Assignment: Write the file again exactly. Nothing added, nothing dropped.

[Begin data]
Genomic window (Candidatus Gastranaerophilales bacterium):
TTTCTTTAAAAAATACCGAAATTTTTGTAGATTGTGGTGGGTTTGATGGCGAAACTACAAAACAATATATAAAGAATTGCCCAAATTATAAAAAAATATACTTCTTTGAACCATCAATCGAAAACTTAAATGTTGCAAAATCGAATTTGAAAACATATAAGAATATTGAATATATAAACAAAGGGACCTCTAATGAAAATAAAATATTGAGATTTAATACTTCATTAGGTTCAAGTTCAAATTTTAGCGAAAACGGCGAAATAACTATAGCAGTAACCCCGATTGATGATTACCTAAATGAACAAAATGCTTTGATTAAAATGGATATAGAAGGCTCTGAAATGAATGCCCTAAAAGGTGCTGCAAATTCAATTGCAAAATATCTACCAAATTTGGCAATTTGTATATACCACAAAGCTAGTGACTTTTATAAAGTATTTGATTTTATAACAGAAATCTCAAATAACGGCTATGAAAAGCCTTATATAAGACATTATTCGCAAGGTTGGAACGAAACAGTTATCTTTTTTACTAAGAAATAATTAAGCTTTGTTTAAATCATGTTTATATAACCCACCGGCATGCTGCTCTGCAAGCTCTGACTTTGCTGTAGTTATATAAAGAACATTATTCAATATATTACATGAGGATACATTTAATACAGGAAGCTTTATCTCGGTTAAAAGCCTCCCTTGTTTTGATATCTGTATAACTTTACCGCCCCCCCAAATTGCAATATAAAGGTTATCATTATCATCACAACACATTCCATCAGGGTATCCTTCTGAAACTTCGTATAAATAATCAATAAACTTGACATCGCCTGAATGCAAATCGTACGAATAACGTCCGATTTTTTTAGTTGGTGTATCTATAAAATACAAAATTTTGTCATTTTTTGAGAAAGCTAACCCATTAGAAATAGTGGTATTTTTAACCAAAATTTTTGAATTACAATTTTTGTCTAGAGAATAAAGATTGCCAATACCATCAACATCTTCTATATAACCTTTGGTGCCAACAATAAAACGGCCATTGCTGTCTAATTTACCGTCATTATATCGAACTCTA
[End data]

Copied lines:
Genomic window (Candidatus Gastranaerophilales bacterium):
TTTCTTTAAAAAATACCGAAATTTTTGTAGATTGTGGTGGGTTTGATGGCGAAACTACAAAACAATATATAAAGAATTGCCCAAATTATAAAAAAATATACTTCTTTGAACCATCAATCGAAAACTTAAATGTTGCAAAATCGAATTTGAAAACATATAAGAATATTGAATATATAAACAAAGGGACCTCTAATGAAAATAAAATATTGAGATTTAATACTTCATTAGGTTCAAGTTCAAATTTTAGCGAAAACGGCGAAATAACTATAGCAGTAACCCCGATTGATGATTACCTAAATGAACAAAATGCTTTGATTAAAATGGATATAGAAGGCTCTGAAATGAATGCCCTAAAAGGTGCTGCAAATTCAATTGCAAAATATCTACCAAATTTGGCAATTTGTATATACCACAAAGCTAGTGACTTTTATAAAGTATTTGATTTTATAACAGAAATCTCAAATAACGGCTATGAAAAGCCTTATATAAGACATTATTCGCAAGGTTGGAACGAAACAGTTATCTTTTTTACTAAGAAATAATTAAGCTTTGTTTAAATCATGTTTATATAACCCACCGGCATGCTGCTCTGCAAGCTCTGACTTTGCTGTAGTTATATAAAGAACATTATTCAATATATTACATGAGGATACATTTAATACAGGAAGCTTTATCTCGGTTAAAAGCCTCCCTTGTTTTGATATCTGTATAACTTTACCGCCCCCCCAAATTGCAATATAAAGGTTATCATTATCATCACAACACATTCCATCAGGGTATCCTTCTGAAACTTCGTATAAATAATCAATAAACTTGACATCGCCTGAATGCAAATCGTACGAATAACGTCCGATTTTTTTAGTTGGTGTATCTATAAAATACAAAATTTTGTCATTTTTTGAGAAAGCTAACCCATTAGAAATAGTGGTATTTTTAACCAAAATTTTTGAATTACAATTTTTGTCTAGAGAATAAAGATTGCCAATACCATCAACATCTTCTATATAACCTTTGGTGCCAACAATAAAACGGCCATTGCTGTCTAATTTACCGTCATTATATCGAACTCTA